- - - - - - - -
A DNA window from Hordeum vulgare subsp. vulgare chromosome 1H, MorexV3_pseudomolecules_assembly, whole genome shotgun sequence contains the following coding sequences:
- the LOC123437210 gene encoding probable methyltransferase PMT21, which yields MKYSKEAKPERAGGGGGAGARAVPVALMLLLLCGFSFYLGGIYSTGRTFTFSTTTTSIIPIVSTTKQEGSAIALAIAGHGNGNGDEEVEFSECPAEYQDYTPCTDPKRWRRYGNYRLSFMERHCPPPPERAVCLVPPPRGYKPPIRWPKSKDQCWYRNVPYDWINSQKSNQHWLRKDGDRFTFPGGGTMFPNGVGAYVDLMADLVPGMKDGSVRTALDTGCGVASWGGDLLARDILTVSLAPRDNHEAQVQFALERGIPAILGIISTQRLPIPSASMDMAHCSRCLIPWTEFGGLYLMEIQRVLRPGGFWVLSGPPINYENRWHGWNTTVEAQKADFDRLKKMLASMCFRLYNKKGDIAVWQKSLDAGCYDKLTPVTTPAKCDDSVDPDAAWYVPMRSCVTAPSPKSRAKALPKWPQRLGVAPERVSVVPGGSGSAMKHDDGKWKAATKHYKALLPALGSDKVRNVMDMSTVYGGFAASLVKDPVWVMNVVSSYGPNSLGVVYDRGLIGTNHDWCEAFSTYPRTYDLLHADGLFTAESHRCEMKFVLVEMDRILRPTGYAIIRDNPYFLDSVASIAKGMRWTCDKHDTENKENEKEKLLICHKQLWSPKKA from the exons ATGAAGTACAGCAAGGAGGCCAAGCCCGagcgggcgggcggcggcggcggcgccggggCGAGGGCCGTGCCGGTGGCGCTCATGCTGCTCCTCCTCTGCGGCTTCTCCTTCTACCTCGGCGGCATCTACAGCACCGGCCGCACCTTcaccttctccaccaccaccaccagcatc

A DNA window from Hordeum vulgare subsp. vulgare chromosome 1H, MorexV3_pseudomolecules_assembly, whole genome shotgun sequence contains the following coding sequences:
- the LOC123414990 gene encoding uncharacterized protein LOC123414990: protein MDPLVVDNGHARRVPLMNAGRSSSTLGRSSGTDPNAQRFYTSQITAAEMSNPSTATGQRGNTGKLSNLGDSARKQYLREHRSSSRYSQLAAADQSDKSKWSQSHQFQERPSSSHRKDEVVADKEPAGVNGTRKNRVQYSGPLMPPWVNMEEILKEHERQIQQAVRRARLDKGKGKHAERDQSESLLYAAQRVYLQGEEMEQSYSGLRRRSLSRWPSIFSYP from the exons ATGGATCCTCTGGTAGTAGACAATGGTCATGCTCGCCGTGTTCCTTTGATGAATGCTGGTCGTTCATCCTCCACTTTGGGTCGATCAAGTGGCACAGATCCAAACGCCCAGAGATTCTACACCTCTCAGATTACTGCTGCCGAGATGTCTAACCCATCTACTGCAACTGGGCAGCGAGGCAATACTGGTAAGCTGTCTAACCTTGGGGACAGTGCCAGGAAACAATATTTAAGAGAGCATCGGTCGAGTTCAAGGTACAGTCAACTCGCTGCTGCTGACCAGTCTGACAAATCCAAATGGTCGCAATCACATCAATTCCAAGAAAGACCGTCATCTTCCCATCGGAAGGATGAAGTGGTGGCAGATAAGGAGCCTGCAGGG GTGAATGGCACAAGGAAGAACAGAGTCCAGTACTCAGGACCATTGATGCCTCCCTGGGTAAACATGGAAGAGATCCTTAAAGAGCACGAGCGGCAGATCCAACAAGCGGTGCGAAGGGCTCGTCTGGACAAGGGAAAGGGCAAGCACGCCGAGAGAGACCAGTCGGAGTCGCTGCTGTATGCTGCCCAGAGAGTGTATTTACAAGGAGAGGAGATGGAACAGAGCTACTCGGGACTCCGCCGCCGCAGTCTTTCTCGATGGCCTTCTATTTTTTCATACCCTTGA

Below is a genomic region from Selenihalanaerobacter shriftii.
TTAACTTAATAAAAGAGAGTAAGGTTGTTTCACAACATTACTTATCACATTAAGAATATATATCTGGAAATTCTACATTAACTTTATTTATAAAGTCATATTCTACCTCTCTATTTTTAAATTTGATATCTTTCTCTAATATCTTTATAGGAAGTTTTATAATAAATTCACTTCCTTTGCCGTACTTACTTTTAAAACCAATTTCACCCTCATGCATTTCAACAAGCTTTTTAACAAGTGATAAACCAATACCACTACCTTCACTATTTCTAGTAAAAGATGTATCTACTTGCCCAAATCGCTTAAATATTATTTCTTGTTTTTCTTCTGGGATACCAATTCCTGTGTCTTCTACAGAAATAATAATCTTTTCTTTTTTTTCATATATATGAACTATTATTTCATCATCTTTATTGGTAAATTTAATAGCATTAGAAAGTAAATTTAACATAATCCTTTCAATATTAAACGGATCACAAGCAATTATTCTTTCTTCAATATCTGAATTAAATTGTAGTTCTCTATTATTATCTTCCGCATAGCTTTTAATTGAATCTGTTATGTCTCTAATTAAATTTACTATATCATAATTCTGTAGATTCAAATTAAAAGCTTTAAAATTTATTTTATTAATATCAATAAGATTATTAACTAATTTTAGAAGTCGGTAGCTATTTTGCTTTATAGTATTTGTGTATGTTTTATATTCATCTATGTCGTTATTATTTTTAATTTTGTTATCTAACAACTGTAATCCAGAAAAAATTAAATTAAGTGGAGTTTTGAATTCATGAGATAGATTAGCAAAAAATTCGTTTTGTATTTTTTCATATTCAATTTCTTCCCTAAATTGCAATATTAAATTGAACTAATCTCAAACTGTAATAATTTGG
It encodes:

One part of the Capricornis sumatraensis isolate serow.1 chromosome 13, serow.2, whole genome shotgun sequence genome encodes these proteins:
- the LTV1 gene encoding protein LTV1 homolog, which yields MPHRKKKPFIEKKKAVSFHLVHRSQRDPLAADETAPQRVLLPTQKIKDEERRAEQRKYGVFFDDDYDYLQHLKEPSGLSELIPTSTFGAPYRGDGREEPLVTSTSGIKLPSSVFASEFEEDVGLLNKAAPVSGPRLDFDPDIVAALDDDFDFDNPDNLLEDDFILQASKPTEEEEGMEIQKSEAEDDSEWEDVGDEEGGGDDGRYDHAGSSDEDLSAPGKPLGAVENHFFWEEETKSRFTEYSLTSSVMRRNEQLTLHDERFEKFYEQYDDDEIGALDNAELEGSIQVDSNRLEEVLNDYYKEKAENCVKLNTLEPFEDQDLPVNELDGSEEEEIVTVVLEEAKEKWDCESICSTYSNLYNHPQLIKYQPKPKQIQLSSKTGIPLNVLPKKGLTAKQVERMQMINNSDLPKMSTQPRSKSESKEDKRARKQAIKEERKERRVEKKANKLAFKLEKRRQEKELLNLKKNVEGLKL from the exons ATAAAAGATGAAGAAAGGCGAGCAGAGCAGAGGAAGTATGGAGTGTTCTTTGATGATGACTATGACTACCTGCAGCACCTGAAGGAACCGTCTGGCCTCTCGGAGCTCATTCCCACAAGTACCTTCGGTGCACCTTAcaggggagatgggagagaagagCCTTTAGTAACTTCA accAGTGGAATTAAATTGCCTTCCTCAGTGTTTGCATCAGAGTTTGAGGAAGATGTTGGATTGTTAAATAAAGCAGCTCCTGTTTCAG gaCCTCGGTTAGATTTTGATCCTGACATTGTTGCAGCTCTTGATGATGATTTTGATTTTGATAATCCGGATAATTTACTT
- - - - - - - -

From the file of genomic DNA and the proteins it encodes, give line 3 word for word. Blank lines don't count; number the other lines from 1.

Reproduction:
A DNA window from Hordeum vulgare subsp. vulgare chromosome 1H, MorexV3_pseudomolecules_assembly, whole genome shotgun sequence contains the following coding sequences: